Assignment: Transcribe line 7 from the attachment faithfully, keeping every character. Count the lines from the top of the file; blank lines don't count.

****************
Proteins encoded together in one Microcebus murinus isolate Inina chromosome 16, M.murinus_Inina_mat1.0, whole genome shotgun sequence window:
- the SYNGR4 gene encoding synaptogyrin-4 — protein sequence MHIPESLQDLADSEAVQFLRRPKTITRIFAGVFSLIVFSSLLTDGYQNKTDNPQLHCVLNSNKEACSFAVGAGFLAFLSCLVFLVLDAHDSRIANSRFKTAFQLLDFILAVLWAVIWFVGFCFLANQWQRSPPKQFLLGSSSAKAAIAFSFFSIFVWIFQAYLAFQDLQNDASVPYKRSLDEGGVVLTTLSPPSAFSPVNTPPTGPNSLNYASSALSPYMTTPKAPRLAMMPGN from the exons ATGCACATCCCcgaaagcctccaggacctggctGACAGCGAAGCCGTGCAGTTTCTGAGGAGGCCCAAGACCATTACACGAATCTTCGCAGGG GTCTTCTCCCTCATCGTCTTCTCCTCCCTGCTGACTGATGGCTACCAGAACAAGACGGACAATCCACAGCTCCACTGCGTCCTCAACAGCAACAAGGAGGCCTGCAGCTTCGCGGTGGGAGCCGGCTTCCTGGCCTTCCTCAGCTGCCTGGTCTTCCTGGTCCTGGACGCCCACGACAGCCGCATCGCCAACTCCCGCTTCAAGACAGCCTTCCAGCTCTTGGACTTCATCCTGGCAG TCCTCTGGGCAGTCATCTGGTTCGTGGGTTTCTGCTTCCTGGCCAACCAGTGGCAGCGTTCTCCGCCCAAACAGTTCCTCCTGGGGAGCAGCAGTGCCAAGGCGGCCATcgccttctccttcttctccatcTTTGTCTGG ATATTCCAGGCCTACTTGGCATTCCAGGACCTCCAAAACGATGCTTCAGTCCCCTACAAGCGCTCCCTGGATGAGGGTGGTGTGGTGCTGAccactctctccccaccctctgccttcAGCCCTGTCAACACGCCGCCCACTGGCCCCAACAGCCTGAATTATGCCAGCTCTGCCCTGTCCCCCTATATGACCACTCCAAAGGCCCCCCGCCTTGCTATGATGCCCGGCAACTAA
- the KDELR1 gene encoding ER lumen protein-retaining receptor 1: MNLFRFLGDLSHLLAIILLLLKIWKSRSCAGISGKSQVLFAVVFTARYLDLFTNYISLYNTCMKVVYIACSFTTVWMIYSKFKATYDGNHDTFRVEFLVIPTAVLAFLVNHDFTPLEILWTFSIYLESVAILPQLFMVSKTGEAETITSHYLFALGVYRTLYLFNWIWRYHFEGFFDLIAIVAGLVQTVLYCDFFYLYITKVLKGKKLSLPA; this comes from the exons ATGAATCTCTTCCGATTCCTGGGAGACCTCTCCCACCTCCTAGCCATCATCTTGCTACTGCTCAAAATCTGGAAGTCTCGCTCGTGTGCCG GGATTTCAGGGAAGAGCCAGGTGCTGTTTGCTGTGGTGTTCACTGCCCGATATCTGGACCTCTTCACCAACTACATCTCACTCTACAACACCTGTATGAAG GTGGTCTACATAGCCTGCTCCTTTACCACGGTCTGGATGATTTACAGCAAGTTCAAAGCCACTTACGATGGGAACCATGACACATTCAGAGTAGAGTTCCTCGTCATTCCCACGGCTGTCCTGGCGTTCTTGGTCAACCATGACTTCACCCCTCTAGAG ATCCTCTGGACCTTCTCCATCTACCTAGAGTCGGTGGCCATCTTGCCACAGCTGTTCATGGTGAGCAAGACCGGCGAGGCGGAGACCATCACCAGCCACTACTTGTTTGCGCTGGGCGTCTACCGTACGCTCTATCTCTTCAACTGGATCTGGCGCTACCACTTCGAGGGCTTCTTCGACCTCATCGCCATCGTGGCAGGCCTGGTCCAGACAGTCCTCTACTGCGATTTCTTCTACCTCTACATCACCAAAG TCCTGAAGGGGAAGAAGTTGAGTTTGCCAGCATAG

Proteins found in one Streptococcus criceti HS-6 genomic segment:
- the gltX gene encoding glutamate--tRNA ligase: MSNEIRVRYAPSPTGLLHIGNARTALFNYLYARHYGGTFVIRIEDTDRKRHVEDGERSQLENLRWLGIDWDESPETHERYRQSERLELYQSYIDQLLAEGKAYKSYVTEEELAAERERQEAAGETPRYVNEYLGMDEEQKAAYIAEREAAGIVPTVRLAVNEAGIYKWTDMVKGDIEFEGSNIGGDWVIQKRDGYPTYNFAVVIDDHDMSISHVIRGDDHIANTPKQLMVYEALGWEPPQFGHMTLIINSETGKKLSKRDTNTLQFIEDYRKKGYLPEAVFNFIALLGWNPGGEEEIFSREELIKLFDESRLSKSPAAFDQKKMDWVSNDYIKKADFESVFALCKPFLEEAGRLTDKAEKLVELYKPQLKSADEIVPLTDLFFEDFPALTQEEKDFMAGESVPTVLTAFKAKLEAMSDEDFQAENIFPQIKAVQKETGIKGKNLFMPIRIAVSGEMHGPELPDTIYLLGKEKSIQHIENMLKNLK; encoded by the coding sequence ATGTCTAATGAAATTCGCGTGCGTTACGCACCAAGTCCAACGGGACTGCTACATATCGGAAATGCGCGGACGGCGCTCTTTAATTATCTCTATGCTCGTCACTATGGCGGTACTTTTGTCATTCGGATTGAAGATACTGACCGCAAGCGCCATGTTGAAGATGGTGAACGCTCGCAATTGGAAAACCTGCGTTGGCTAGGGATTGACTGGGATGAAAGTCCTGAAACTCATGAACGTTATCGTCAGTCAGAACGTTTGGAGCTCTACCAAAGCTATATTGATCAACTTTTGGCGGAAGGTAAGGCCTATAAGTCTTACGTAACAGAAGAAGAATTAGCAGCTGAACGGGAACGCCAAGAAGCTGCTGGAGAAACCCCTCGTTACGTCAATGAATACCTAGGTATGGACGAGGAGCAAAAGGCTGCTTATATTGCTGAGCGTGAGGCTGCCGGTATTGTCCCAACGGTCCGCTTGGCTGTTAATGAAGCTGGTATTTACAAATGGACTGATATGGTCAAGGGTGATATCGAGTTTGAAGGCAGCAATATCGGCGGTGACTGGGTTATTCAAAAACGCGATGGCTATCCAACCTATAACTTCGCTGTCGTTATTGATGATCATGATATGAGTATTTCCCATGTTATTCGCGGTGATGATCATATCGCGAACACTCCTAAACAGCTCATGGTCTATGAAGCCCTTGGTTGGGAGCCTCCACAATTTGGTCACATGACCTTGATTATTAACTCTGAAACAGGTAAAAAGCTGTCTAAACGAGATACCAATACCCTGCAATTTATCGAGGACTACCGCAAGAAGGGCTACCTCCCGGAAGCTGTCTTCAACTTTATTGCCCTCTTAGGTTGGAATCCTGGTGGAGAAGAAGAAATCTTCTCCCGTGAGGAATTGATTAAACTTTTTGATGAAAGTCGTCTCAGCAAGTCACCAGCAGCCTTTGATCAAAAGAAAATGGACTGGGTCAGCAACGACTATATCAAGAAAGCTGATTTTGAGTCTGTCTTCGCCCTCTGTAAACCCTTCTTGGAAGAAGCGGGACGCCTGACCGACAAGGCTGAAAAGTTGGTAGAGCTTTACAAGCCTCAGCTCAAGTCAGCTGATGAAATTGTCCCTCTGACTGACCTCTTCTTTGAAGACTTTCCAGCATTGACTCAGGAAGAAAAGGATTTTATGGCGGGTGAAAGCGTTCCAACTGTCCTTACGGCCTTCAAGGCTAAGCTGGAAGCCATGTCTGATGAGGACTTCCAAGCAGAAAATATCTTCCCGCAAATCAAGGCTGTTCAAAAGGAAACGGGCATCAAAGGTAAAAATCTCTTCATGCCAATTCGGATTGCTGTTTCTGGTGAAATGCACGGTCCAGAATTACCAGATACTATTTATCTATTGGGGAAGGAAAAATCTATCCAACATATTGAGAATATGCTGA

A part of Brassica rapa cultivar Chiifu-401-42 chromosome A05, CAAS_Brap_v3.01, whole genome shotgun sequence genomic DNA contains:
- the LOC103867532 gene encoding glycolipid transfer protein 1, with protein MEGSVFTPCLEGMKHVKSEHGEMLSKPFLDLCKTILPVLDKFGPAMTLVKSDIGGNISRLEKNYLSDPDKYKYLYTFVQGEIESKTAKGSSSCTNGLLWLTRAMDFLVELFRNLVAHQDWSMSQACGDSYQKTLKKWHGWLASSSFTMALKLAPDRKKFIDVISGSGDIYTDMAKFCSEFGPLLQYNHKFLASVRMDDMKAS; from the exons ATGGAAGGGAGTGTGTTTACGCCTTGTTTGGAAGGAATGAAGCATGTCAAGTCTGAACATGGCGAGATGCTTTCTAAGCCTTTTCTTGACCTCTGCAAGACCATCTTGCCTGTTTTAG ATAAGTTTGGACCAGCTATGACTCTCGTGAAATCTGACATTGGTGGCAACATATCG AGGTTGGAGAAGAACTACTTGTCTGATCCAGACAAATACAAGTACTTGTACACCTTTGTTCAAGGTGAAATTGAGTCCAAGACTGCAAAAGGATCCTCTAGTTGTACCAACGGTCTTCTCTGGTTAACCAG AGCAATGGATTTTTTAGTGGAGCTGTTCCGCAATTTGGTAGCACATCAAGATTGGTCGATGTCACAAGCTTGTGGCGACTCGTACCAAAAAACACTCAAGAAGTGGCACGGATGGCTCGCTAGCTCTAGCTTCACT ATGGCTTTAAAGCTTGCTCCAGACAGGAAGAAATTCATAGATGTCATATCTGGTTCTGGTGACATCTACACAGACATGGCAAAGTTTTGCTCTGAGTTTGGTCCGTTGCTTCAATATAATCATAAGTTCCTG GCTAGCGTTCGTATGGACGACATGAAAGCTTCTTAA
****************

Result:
- the LOC103867532 gene encoding glycolipid transfer protein 1, with protein MEGSVFTPCLEGMKHVKSEHGEMLSKPFLDLCKTILPVLDKFGPAMTLVKSDIGGNISRLEKNYLSDPDKYKYLYTFVQGEIESKTAKGSSSCTNGLLWLTRAMDFLVELFRNLVAHQDWSMSQACGDSYQKTLKKWHGWLASSSFTMALKLAPDRKKFIDVISGSGDIYTDMAKFCSEFGPLLQYNHKFLASVRMDDMKAS; from the exons ATGGAAGGGAGTGTGTTTACGCCTTGTTTGGAAGGAATGAAGCATGTCAAGTCTGAACATGGCGAGATGCTTTCTAAGCCTTTTCTTGACCTCTGCAAGACCATCTTGCCTGTTTTAG ATAAGTTTGGACCAGCTATGACTCTCGTGAAATCTGACATTGGTGGCAACATATCG AGGTTGGAGAAGAACTACTTGTCTGATCCAGACAAATACAAGTACTTGTACACCTTTGTTCAAGGTGAAATTGAGTCCAAGACTGCAAAAGGATCCTCTAGTTGTACCAACGGTCTTCTCTGGTTAACCAG AGCAATGGATTTTTTAGTGGAGCTGTTCCGCAATTTGGTAGCACATCAAGATTGGTCGATGTCACAAGCTTGTGGCGACTCGTACCAAAAAACACTCAAGAAGTGGCACGGATGGCTCGCTAGCTCTAGCTTCACT ATGGCTTTAAAGCTTGCTCCAGACAGGAAGAAATTCATAGATGTCATATCTGGTTCTGGTGACATCTACACAGACATGGCAAAGTTTTGCTCTGAGTTTGGTCCGTTGCTTCAATATAATCATAAGTTCCTG GCTAGCGTTCGTATGGACGACATGAAAGCTTCTTAA